Farnsworth House by Ludwig Mies van der Rohe

After my long stint of Ludwig Mies van der Rohe posts I’ve decided to write a short article on the Farnsworth House which caught my eye as I was reading a book about him last night. As the book ends it’s quite disappointing to think my research might come to a halt here, hopefully I’ll purchase several other books to compliment this one that I’ve got already, next up from my ever growing library is about Frank Lloyd Wright with the “An American American Architecture” publication. So far I’m onto page five and it’s already a fantastic read.

So where do I start with the Farnsworth house designed by Mr. Rohe, there’s been lots of debate over this building and it’s caused quite few of modern architects to get dragged in to the mix. Edith Farnsworth, a Chicago nephrologist, asked Mies at a cocktail party if he would design her a small weekend retreat on the banks of the fox river. After visiting and exploring the area he looked to build a transparent structure that would minimise the boundary between man and the natural world, something that seemed impossible at the time.

Giving Mies a budget of $40,000 and full creative control the project went ahead and the build started. This is where the controversy comes into play, Edith was very much charmed by Mies’ quiet personality and they had a deep friendship which was brought together through common interests. As the project developed and Mies’ vision expanded the expenses got out of hand, Edith’s patience and enthusiasm waned. Some say she fell in love with the architect, others say they didn’t see eye to eye and had a major disagreement, either way Dr. Farnsworth was bitterly disappointed by her house and she even took her disappointment to court. Such is so that other architects joined in on the fight as she took jabs at Modern architecture in general, particularly individuals like Water Gropius, Le Corbusier and other followers of the International Style.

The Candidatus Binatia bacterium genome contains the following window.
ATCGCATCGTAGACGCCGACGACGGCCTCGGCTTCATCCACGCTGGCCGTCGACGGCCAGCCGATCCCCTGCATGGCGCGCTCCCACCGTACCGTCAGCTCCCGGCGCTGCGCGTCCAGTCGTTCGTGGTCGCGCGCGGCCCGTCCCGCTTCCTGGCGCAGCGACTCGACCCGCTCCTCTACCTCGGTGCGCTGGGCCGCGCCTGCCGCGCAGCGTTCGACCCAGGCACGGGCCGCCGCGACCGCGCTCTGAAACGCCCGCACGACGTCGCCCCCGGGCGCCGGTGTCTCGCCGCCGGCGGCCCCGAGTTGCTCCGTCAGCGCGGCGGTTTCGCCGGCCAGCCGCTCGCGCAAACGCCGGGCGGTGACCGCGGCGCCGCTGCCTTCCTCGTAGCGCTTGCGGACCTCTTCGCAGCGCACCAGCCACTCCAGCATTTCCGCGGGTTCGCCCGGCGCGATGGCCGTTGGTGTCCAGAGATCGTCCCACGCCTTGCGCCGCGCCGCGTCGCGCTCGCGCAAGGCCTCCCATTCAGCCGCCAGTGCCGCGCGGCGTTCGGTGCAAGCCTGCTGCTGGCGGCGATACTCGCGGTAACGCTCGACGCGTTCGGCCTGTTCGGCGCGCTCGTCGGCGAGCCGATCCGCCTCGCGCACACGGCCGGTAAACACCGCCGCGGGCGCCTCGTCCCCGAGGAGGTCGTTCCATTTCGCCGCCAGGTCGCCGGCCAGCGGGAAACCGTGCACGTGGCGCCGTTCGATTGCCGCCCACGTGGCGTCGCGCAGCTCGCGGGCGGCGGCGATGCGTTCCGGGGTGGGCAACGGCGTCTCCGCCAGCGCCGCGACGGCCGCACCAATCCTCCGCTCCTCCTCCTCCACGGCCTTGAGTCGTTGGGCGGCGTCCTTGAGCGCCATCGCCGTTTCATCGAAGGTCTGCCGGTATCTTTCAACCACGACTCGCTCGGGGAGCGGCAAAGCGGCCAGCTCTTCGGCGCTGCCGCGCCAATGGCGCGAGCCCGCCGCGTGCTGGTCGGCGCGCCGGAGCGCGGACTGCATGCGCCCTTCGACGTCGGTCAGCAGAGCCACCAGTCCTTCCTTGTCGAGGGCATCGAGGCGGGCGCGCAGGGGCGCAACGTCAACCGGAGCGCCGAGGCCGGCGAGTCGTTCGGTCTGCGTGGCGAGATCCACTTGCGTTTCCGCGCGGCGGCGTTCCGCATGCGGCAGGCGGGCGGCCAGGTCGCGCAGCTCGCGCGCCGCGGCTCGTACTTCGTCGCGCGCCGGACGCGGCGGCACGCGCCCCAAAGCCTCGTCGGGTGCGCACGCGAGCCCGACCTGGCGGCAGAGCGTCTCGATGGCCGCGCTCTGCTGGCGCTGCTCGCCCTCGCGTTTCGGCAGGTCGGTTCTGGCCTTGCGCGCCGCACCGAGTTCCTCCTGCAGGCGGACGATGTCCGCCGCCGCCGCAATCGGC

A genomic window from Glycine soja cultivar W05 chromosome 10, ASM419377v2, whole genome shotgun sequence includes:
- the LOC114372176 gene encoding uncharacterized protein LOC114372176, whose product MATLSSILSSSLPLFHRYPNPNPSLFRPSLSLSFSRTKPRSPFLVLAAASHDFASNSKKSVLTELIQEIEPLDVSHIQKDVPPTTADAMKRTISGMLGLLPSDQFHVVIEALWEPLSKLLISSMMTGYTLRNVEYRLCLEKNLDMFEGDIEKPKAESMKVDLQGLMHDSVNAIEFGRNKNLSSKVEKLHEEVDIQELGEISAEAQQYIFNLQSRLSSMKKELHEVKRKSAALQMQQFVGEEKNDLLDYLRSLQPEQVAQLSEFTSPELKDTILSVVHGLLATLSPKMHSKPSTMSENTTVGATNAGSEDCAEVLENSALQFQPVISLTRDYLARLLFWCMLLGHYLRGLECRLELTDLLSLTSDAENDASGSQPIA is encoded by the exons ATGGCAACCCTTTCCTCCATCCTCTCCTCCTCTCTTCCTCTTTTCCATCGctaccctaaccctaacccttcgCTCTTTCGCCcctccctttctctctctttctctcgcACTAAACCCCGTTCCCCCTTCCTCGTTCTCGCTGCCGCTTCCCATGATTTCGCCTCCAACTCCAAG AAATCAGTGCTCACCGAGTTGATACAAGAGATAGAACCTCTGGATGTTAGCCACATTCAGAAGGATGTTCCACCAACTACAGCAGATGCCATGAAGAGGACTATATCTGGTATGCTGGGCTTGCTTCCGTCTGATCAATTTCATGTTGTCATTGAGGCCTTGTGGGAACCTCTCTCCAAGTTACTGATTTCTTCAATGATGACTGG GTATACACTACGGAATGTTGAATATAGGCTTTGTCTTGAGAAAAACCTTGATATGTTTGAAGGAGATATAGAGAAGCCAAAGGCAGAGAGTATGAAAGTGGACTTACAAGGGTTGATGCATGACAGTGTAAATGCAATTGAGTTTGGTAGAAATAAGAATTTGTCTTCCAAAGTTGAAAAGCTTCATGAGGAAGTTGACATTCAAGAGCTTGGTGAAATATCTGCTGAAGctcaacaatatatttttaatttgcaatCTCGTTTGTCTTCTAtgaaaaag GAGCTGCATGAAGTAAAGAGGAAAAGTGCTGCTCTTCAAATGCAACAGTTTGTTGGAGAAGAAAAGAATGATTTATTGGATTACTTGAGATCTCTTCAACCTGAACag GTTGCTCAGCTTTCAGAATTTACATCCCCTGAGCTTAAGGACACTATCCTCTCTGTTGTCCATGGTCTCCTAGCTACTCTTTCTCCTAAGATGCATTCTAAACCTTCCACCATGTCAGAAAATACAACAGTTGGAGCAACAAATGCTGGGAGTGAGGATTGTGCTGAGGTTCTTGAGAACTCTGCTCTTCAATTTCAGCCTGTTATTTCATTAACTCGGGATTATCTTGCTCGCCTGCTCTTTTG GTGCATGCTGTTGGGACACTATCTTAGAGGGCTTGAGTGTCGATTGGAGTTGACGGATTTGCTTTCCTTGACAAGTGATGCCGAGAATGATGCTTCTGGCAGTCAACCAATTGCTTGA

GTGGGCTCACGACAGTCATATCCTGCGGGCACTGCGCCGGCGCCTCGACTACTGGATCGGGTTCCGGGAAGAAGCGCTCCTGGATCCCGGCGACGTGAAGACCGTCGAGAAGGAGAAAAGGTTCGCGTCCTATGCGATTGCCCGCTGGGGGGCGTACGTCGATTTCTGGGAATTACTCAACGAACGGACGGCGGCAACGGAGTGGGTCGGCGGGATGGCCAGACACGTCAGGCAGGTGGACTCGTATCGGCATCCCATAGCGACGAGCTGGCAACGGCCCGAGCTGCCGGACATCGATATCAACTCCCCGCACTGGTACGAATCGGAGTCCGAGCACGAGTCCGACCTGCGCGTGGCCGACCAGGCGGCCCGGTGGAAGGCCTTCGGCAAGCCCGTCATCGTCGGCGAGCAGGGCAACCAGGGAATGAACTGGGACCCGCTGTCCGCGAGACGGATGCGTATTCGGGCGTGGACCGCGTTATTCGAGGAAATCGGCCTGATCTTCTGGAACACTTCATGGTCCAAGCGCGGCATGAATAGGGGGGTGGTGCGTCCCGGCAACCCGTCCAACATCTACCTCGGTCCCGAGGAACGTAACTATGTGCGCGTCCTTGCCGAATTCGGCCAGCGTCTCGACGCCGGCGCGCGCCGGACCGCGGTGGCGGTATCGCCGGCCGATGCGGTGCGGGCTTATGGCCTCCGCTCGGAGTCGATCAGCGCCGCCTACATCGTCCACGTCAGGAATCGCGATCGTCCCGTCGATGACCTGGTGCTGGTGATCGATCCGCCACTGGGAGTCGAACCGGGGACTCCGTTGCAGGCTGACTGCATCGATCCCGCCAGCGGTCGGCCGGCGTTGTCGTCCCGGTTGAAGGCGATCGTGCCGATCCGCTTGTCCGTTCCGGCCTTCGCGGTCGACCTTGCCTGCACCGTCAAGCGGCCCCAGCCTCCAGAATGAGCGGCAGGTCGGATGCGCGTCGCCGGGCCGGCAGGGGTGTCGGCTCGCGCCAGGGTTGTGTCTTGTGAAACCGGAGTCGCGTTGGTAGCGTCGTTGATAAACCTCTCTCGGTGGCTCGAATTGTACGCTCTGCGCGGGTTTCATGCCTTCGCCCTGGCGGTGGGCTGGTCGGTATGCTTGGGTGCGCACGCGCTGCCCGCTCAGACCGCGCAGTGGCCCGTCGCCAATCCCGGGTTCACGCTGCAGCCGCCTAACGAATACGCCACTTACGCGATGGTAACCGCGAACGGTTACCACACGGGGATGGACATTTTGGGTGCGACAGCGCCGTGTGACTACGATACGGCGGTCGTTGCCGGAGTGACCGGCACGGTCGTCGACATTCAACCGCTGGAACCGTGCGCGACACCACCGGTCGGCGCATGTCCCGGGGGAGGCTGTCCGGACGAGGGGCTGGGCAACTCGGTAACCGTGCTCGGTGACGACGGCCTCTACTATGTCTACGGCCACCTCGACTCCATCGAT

Obviously for the time period this building was riddled with problems, but the sheer genius of the unornamented Farnsworth house is obvious to see. It’s timeless in every way and is widely praised as “jewel” and a “crystal”, in my opinion it’s more of an expression of an artistic vision or an idea, reducing architecture to almost nothing. Mies didn’t create Farnsworth House to be an iconic glass box he wanted to create a space that intertwined with nature, where one worked together with it’s natural surroundings.

Edith went on to sell the house to a British Lord in 1975, the Landmarks Preservation of Illinois and the National Trust purchased the building for $6.7 million in 2003. Today it’s a museum and is on the most widely acclaimed 20th-century structures to exist. I hope you enjoy these images, particularly the ones below which show the original watercolour painting of the building and also the small model of the house built before the construction started. Many thanks to the Mies van der Rohe Society for the wonderful photography and imagery.